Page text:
Have you ever been asked to provide or review a Certificate of Insurance? If not, chances are you will. A growing number of business agreements have mandatory insurance requirements, including those involving landlords, contractors, subcontractors, manufacturers, suppliers, vendors and service providers, to name a few. Certificates of Insurance are used when these businesses need to prove or confirm the existence of satisfactory insurance coverage.
A Certificate of Insurance provides a superficial snapshot of insurance coverage that an insured has in place as of the date it is issued. The Certificate Holder is the person or entity requesting the Certificate of Insurance to verify insurance coverage. Though common and relatively straightforward, there is quite a bit of confusion about what Certificates of Insurance do, and more importantly, do not do.
Contrary to what many believe, a Certificate of Insurance:
- Is NOT an insurance policy.
- Does NOT provide the Certificate Holder with any rights under the insured’s policies. Being identified in the Certificate of Insurance doesn’t mean the Certificate Holder has the right to file a claim, demand coverage or request a defense under the insured’s policy.
- Does NOT amend, extend or alter the coverage provided by the insured’s policies. This can only be accomplished with an endorsement, rider or amendment to the policy.
- Does NOT create a contract between the insurance company and the Certificate Holder.
- Does NOT guarantee that insurance coverages listed on a Certificate of Insurance will continue in the future. A Certificate of Insurance issued today may not be accurate tomorrow.
- Is provided for informational purposes ONLY.
Though there are different kinds of Certificates of Insurance, those developed by ACORD (Association for Cooperative Operations Research and Development) are widely used and relied upon to provide specific information about insurance coverage, such as:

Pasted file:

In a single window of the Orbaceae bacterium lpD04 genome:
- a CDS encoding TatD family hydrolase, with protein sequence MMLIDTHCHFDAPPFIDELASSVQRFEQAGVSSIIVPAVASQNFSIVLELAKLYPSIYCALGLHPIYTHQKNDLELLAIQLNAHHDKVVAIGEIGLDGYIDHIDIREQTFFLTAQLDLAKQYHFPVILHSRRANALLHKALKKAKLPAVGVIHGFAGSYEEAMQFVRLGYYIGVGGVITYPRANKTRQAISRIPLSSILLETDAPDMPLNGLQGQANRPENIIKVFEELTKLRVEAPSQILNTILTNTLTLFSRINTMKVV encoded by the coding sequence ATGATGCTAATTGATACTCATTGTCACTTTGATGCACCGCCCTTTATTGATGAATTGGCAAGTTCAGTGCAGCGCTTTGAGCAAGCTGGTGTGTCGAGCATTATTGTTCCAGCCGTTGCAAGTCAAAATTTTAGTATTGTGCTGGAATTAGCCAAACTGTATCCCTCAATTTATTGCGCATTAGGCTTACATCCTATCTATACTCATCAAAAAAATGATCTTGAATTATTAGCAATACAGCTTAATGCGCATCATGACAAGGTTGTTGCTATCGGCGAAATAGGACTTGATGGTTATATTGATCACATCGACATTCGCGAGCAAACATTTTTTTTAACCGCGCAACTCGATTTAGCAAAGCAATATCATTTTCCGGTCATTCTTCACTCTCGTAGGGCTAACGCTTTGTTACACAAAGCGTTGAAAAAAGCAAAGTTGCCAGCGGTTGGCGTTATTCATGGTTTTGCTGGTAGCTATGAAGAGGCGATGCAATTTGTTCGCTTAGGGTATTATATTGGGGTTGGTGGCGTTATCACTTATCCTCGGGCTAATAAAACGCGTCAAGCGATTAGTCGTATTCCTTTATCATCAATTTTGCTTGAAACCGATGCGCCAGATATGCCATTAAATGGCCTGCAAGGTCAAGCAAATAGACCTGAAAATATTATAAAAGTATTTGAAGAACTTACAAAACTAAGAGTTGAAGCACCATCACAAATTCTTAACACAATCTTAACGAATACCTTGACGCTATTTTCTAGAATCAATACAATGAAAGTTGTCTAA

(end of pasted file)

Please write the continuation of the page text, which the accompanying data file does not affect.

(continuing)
- The insurance companies issuing the policies;
- Policy numbers;
- Effective dates;
- Types of insurance (ex. general liability, automobile, property, workers’ compensation);
- Coverages and limits;
- Additional insured status; and
- Subrogation waivers.
These forms also have a space to add a description of operations, locations and vehicles. Despite being intended for brief explanatory remarks, this space is often used to add specific wording about whom and what is covered by the insurance policies identified in the Certificate of Insurance. This practice can create serious problems.
For example, a Certificate Holder may want their Certificate of Insurance to expressly state that it is an additional insured under the policy, that any and all damages shall be paid by the insured’s policy, or that any obligation by the insured to indemnify the Certificate Holder is covered by the policy. It’s important to understand that adding these statements to a Certificate of Insurance does not make them true.
Remember that Certificates of Insurance do not affect, extend or change insurance coverage. The policy dictates the scope of insurance coverage, including who is considered an additional insured and which claims are covered. Not the Certificate of Insurance. Broad, incorrect or contradictory statements are essentially meaningless to an insurance company.
The same cannot be said for businesses that use Certificates of Insurance to prove or confirm the existence of insurance coverage. Certificate Holders must look beyond the illusion of coverage created by sweeping statements in a Certificate of Insurance and confirm the coverage that actually exists. Those providing Certificates of Insurance must avoid statements that could be considered misleading or fraudulent.
Unfortunately, costly coverage gaps and lawsuits often occur when Certificates of Insurance are misunderstood and misused. These may be avoided by working with an experienced insurance agent when issuing or receiving Certificates of Insurance.
Please contact us to discuss how Setnor Byer Insurance & Risk can help your business manage Certificates of Insurance.
Additional information is also available in our weekly Risk Management Newsletters.
Thanks for mentioning here that Certificates of Insurance doesn't change any coverage policy of your existing coverage. Now I know how I should be careful of certificate statements that can be misleading especially if I have my own start-up. It’s always smart to choose firms that are transparent to their policy benefits.